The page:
Gene/environment interactions in the development of various neurological diseases have been well documented. DNA damage, including single-strand breaks (SSBs), is the outcome of one such interaction. Defects in DNA SSB repair (SSBR) may have striking human health consequences. Several neurological diseases have already been identified and characterized that are due to the lack of DNA end-processing activities, catalyzed by enzymes such as aprataxin and TDP1. Human polynucleotide kinase 3'-phosphatase (PNKP) is another SSBR enzyme that processes 3'-P and 5'-OH ends, generated both endogenously and by exogenous genotoxic agents. These DNA termini need to be processed to restore genomic integrity, because unrepaired SSBs would block transcription, which is detrimental in all cells. We hypothesize that SSBs in the transcribed strand of active genes are preferentially repaired via a subpathway of SSBR, which we call transcription-coupled SSBR (TC-SSBR), and that PNKP plays a vital role for 3'-P and 5'-OH end- processing in the transcribed sequences. We have now found that PNKP is present in the mitochondria. The association of PNKP with nuclear and mt RNA polymerases, and preferential association of PNKP with transcribed genes, further supports our hypothesis of preferential repair of actively transcribed genes. Our surprising observation of the association of PNKP with Ataxin-3 (ATXN3), a protein responsible for spinocerebellar ataxia type 3, also called Machado-Joseph Disease (MJD/SCA3), prompted us to investigate PNKP's role in the pathogenesis of the disease. MJD/SCA3 is a fatal, autosomal dominant disorder caused by CAG repeat (poly-Q) expansion in the coding region of the ATXN3 gene. There is no therapy available for this disease. A common pathological feature of poly-Q diseases is the accumulation of intranuclear inclusions. However, the mechanism by which pathogenic ATXN3 (ATXN3-Q72) causes neurodegeneration is still not clearly understood. Our preliminary data showed that the pathological form of ATXN3 blocked PNKP-mediated SSBR activities in vitro. It is thus likely that the pathological form will block PNKP-mediated TC-SSBR as well. The nervous system encounters a high level of oxidative stress, consuming ~20% of inhaled oxygen. Additionally, postmitotic neurons have a high transcriptional rate, which might further increase the dependency of these cells on TC-SSBR to maintain the integrity of both the nuclear and mt genomes. Therefore, to understand the molecular biology of SSBR and the disease process, our project will have three Specific Aims, to test the hypotheses that: 1. ATXN3-Q72 blocks PNKP-mediated nuclear TC-SSBR;2. ATXN3-Q72 blocks PNKP-mediated mtTC-SSBR;and 3. Ectopic expression of PNKP will rescue ATXN3-Q72-mediated cellular toxicity. Our long-term goal is to determine the mechanistic basis for the development of Ataxia and to develop new strategies for the prevention or treatment of MJD/SCA3 in the human population.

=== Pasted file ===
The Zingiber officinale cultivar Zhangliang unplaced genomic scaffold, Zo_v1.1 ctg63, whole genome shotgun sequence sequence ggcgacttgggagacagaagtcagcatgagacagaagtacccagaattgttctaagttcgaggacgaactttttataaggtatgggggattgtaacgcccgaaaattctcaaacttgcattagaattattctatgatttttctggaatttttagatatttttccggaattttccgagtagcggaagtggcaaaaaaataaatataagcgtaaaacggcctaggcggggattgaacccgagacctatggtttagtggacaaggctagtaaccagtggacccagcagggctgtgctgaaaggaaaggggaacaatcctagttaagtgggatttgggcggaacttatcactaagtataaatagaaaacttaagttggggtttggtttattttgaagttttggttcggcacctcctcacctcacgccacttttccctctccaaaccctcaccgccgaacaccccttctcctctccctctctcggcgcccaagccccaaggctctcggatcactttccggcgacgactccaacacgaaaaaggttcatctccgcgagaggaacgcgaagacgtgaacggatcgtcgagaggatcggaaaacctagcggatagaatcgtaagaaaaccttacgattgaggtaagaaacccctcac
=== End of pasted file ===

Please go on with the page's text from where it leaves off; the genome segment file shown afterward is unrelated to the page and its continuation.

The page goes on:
Public Health Relevance

Machado-Joseph disease, or spinocerebellar ataxia type 3 (MJD/SCA3), is the most common dominantly inherited ataxia worldwide;however, no therapy is available because the molecular mechanism responsible for the disease is not clearly understood. Our study is aimed at identifying a new subpathway for preferential repair of single-strand DNA breaks in the transcribed genes, and showing that deficiencies in this pathway could play a causal role in SCA3/MJD. Our expected results should ultimately lead to new therapeutic intervention strategies, or even to approaches for preventing the onset of diseases etiologically linked to DNA damage and repair.

National Institute of Health (NIH)
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Neural Oxidative Metabolism and Death Study Section (NOMD)
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Gwinn, Katrina
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University of Texas Medical Br Galveston
Internal Medicine/Medicine
Schools of Medicine
United States
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Chakraborty, Anirban; Tapryal, Nisha; Venkova, Tatiana et al. (2016) Classical non-homologous end-joining pathway utilizes nascent RNA for error-free double-strand break repair of transcribed genes. Nat Commun 7:13049
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